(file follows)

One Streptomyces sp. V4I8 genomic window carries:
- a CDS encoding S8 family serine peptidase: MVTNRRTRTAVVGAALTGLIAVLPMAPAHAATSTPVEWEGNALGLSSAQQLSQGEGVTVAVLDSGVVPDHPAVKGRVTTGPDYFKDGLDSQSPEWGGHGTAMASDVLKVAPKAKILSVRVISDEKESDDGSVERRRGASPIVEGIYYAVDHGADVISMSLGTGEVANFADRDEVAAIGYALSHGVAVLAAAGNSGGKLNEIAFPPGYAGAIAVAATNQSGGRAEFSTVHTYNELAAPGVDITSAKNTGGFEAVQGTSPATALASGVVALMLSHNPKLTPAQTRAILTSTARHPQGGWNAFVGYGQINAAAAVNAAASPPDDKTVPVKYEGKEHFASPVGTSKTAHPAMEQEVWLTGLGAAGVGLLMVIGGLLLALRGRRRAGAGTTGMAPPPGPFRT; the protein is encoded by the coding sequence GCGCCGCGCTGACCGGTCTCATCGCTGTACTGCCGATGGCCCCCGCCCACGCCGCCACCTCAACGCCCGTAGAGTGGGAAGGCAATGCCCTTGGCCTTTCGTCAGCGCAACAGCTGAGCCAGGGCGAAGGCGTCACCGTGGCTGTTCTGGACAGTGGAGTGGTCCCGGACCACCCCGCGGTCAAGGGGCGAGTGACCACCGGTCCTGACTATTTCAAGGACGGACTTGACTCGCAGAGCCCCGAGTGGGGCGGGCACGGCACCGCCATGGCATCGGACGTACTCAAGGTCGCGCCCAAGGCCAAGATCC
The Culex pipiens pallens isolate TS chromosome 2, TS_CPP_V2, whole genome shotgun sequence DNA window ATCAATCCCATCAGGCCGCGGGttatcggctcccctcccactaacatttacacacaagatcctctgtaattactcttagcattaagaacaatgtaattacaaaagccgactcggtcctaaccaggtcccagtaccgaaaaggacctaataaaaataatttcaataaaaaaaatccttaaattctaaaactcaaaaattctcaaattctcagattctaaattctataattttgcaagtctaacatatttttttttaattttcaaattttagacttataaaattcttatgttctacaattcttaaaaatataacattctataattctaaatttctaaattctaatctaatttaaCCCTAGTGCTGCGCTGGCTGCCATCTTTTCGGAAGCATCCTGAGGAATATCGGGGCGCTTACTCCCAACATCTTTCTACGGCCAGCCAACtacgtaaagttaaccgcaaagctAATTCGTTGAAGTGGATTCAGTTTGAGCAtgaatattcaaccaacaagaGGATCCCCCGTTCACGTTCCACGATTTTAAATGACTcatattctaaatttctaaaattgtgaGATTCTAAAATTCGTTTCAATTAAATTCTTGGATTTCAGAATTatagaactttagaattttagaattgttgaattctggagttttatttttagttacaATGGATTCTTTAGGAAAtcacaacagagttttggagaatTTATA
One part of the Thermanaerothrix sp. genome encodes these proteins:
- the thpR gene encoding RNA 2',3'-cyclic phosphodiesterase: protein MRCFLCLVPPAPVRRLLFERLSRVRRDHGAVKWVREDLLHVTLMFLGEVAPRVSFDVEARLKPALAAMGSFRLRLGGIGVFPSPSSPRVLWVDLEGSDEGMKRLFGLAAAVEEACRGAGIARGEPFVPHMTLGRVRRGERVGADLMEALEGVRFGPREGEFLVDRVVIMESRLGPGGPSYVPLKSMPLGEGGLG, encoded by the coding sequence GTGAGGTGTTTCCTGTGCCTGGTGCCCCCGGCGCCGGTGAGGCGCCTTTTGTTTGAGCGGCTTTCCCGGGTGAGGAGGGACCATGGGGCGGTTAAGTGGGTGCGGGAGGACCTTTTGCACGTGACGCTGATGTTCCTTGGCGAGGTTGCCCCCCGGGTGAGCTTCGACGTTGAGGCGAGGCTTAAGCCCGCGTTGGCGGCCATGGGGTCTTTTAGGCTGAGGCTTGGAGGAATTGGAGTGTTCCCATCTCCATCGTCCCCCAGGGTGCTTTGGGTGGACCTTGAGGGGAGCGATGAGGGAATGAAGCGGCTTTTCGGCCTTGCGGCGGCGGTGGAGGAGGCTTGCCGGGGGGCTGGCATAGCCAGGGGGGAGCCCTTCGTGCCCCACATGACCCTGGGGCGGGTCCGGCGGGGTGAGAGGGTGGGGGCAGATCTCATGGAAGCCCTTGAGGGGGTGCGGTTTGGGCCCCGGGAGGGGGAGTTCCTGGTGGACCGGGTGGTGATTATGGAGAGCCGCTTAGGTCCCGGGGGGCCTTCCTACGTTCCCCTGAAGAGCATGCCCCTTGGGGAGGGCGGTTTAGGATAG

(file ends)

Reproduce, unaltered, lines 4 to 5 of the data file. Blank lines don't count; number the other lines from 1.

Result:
One part of the Thermanaerothrix sp. genome encodes these proteins:
- the thpR gene encoding RNA 2',3'-cyclic phosphodiesterase: protein MRCFLCLVPPAPVRRLLFERLSRVRRDHGAVKWVREDLLHVTLMFLGEVAPRVSFDVEARLKPALAAMGSFRLRLGGIGVFPSPSSPRVLWVDLEGSDEGMKRLFGLAAAVEEACRGAGIARGEPFVPHMTLGRVRRGERVGADLMEALEGVRFGPREGEFLVDRVVIMESRLGPGGPSYVPLKSMPLGEGGLG, encoded by the coding sequence GTGAGGTGTTTCCTGTGCCTGGTGCCCCCGGCGCCGGTGAGGCGCCTTTTGTTTGAGCGGCTTTCCCGGGTGAGGAGGGACCATGGGGCGGTTAAGTGGGTGCGGGAGGACCTTTTGCACGTGACGCTGATGTTCCTTGGCGAGGTTGCCCCCCGGGTGAGCTTCGACGTTGAGGCGAGGCTTAAGCCCGCGTTGGCGGCCATGGGGTCTTTTAGGCTGAGGCTTGGAGGAATTGGAGTGTTCCCATCTCCATCGTCCCCCAGGGTGCTTTGGGTGGACCTTGAGGGGAGCGATGAGGGAATGAAGCGGCTTTTCGGCCTTGCGGCGGCGGTGGAGGAGGCTTGCCGGGGGGCTGGCATAGCCAGGGGGGAGCCCTTCGTGCCCCACATGACCCTGGGGCGGGTCCGGCGGGGTGAGAGGGTGGGGGCAGATCTCATGGAAGCCCTTGAGGGGGTGCGGTTTGGGCCCCGGGAGGGGGAGTTCCTGGTGGACCGGGTGGTGATTATGGAGAGCCGCTTAGGTCCCGGGGGGCCTTCCTACGTTCCCCTGAAGAGCATGCCCCTTGGGGAGGGCGGTTTAGGATAG